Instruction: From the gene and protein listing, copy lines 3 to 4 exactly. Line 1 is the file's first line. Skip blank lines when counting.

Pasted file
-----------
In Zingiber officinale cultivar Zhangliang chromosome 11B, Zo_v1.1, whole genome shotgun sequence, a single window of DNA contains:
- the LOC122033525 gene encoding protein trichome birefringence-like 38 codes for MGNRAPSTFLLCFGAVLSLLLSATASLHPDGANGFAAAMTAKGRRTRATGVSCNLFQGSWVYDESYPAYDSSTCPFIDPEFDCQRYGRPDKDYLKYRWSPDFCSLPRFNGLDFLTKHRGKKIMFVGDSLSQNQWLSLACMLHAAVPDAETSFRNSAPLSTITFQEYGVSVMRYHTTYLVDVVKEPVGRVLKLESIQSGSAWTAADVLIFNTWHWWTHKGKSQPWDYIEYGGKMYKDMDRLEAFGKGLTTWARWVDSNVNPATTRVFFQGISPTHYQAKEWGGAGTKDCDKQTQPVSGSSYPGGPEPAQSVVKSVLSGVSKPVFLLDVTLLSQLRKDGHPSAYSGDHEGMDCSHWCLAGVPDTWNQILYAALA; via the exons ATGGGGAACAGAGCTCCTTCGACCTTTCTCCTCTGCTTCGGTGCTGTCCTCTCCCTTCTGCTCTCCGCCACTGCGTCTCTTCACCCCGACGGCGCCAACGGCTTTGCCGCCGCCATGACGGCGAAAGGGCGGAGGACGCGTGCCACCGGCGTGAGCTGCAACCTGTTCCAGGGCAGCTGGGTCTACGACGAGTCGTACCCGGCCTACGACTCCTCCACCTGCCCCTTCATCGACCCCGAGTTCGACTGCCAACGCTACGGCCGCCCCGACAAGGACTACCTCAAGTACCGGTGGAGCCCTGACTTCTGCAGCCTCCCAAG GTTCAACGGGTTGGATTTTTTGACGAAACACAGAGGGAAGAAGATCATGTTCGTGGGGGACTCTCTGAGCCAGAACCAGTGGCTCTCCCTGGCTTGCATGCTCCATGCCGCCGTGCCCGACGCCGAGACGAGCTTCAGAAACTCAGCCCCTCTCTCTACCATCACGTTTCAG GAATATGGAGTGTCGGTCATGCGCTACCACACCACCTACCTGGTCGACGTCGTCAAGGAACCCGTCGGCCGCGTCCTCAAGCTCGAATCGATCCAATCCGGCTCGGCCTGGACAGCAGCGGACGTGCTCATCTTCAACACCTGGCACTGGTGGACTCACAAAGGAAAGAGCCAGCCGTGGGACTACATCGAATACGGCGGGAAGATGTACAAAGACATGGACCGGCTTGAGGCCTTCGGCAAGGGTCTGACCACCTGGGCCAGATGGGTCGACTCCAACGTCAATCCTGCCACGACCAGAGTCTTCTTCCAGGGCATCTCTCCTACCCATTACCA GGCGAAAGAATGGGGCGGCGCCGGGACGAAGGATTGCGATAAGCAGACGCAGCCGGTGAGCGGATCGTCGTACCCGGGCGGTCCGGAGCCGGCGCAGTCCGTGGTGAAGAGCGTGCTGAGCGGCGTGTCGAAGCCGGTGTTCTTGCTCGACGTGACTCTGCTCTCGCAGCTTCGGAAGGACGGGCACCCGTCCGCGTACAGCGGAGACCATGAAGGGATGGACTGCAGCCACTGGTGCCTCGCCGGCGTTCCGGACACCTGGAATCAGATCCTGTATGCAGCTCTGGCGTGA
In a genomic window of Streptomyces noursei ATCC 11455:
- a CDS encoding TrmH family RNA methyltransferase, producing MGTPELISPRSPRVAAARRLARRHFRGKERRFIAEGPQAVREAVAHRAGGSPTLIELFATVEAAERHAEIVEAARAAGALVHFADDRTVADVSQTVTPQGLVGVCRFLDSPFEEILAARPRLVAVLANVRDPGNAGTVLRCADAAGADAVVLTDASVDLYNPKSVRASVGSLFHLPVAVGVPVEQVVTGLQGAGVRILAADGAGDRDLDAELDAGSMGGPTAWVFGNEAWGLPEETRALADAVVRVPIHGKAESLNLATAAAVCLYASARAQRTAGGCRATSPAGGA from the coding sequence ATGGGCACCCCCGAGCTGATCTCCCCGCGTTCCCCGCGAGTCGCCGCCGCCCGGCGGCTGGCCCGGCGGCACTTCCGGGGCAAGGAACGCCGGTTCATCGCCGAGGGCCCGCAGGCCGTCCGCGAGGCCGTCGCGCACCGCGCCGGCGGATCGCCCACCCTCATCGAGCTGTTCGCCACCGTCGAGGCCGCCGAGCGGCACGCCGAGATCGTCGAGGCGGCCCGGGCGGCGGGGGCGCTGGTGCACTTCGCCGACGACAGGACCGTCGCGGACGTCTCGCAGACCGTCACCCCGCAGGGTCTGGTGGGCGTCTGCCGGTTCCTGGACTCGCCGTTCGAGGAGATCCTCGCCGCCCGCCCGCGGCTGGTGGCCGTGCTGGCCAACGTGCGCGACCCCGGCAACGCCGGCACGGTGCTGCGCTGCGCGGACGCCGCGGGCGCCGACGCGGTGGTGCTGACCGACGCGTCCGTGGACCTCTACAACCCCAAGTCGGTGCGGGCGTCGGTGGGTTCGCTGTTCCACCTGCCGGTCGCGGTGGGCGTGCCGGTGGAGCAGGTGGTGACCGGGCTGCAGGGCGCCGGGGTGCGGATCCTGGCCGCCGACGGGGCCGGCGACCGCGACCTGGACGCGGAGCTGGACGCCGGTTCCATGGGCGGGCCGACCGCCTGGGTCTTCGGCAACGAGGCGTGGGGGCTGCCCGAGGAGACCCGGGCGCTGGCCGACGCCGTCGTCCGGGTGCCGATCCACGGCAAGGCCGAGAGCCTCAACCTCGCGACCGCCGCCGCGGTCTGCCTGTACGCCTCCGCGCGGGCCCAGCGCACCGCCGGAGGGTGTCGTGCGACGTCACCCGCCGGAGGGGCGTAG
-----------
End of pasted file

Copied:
In a genomic window of Streptomyces noursei ATCC 11455:
- a CDS encoding TrmH family RNA methyltransferase, producing MGTPELISPRSPRVAAARRLARRHFRGKERRFIAEGPQAVREAVAHRAGGSPTLIELFATVEAAERHAEIVEAARAAGALVHFADDRTVADVSQTVTPQGLVGVCRFLDSPFEEILAARPRLVAVLANVRDPGNAGTVLRCADAAGADAVVLTDASVDLYNPKSVRASVGSLFHLPVAVGVPVEQVVTGLQGAGVRILAADGAGDRDLDAELDAGSMGGPTAWVFGNEAWGLPEETRALADAVVRVPIHGKAESLNLATAAAVCLYASARAQRTAGGCRATSPAGGA from the coding sequence ATGGGCACCCCCGAGCTGATCTCCCCGCGTTCCCCGCGAGTCGCCGCCGCCCGGCGGCTGGCCCGGCGGCACTTCCGGGGCAAGGAACGCCGGTTCATCGCCGAGGGCCCGCAGGCCGTCCGCGAGGCCGTCGCGCACCGCGCCGGCGGATCGCCCACCCTCATCGAGCTGTTCGCCACCGTCGAGGCCGCCGAGCGGCACGCCGAGATCGTCGAGGCGGCCCGGGCGGCGGGGGCGCTGGTGCACTTCGCCGACGACAGGACCGTCGCGGACGTCTCGCAGACCGTCACCCCGCAGGGTCTGGTGGGCGTCTGCCGGTTCCTGGACTCGCCGTTCGAGGAGATCCTCGCCGCCCGCCCGCGGCTGGTGGCCGTGCTGGCCAACGTGCGCGACCCCGGCAACGCCGGCACGGTGCTGCGCTGCGCGGACGCCGCGGGCGCCGACGCGGTGGTGCTGACCGACGCGTCCGTGGACCTCTACAACCCCAAGTCGGTGCGGGCGTCGGTGGGTTCGCTGTTCCACCTGCCGGTCGCGGTGGGCGTGCCGGTGGAGCAGGTGGTGACCGGGCTGCAGGGCGCCGGGGTGCGGATCCTGGCCGCCGACGGGGCCGGCGACCGCGACCTGGACGCGGAGCTGGACGCCGGTTCCATGGGCGGGCCGACCGCCTGGGTCTTCGGCAACGAGGCGTGGGGGCTGCCCGAGGAGACCCGGGCGCTGGCCGACGCCGTCGTCCGGGTGCCGATCCACGGCAAGGCCGAGAGCCTCAACCTCGCGACCGCCGCCGCGGTCTGCCTGTACGCCTCCGCGCGGGCCCAGCGCACCGCCGGAGGGTGTCGTGCGACGTCACCCGCCGGAGGGGCGTAG